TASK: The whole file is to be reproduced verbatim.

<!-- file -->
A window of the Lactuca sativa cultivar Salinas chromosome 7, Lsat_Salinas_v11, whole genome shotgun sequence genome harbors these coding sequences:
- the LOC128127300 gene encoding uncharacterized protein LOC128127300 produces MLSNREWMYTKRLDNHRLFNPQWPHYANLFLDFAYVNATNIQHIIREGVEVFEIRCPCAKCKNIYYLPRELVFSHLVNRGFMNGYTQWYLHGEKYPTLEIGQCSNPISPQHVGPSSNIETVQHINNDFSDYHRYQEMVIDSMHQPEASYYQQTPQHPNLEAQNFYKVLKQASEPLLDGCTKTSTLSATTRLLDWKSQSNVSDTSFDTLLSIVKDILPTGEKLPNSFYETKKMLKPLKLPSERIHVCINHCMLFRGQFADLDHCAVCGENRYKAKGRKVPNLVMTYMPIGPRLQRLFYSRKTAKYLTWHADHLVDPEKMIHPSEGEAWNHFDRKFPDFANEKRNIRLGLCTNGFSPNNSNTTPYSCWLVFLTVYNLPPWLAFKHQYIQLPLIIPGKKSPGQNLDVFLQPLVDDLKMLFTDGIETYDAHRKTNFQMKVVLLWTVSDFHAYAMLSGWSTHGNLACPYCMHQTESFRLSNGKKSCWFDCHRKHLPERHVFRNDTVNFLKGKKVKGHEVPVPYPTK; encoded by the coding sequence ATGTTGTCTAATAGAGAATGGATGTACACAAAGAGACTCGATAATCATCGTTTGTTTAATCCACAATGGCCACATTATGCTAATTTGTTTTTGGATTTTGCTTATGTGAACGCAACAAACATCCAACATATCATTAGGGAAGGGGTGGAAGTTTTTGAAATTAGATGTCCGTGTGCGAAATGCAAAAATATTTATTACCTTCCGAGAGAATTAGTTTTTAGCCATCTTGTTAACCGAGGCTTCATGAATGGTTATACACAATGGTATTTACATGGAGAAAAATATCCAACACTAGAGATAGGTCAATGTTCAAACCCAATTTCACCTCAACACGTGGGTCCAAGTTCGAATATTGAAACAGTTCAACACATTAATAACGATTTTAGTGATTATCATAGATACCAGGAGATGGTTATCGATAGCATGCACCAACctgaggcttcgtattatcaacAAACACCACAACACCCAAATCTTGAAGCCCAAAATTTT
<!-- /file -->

A window of the Lactuca sativa cultivar Salinas chromosome 7, Lsat_Salinas_v11, whole genome shotgun sequence genome harbors these coding sequences:
- the LOC128127300 gene encoding uncharacterized protein LOC128127300 produces MLSNREWMYTKRLDNHRLFNPQWPHYANLFLDFAYVNATNIQHIIREGVEVFEIRCPCAKCKNIYYLPRELVFSHLVNRGFMNGYTQWYLHGEKYPTLEIGQCSNPISPQHVGPSSNIETVQHINNDFSDYHRYQEMVIDSMHQPEASYYQQTPQHPNLEAQNFYKVLKQASEPLLDGCTKTSTLSATTRLLDWKSQSNVSDTSFDTLLSIVKDILPTGEKLPNSFYETKKMLKPLKLPSERIHVCINHCMLFRGQFADLDHCAVCGENRYKAKGRKVPNLVMTYMPIGPRLQRLFYSRKTAKYLTWHADHLVDPEKMIHPSEGEAWNHFDRKFPDFANEKRNIRLGLCTNGFSPNNSNTTPYSCWLVFLTVYNLPPWLAFKHQYIQLPLIIPGKKSPGQNLDVFLQPLVDDLKMLFTDGIETYDAHRKTNFQMKVVLLWTVSDFHAYAMLSGWSTHGNLACPYCMHQTESFRLSNGKKSCWFDCHRKHLPERHVFRNDTVNFLKGKKVKGHEVPVPYPTK; encoded by the coding sequence ATGTTGTCTAATAGAGAATGGATGTACACAAAGAGACTCGATAATCATCGTTTGTTTAATCCACAATGGCCACATTATGCTAATTTGTTTTTGGATTTTGCTTATGTGAACGCAACAAACATCCAACATATCATTAGGGAAGGGGTGGAAGTTTTTGAAATTAGATGTCCGTGTGCGAAATGCAAAAATATTTATTACCTTCCGAGAGAATTAGTTTTTAGCCATCTTGTTAACCGAGGCTTCATGAATGGTTATACACAATGGTATTTACATGGAGAAAAATATCCAACACTAGAGATAGGTCAATGTTCAAACCCAATTTCACCTCAACACGTGGGTCCAAGTTCGAATATTGAAACAGTTCAACACATTAATAACGATTTTAGTGATTATCATAGATACCAGGAGATGGTTATCGATAGCATGCACCAACctgaggcttcgtattatcaacAAACACCACAACACCCAAATCTTGAAGCCCAAAATTTT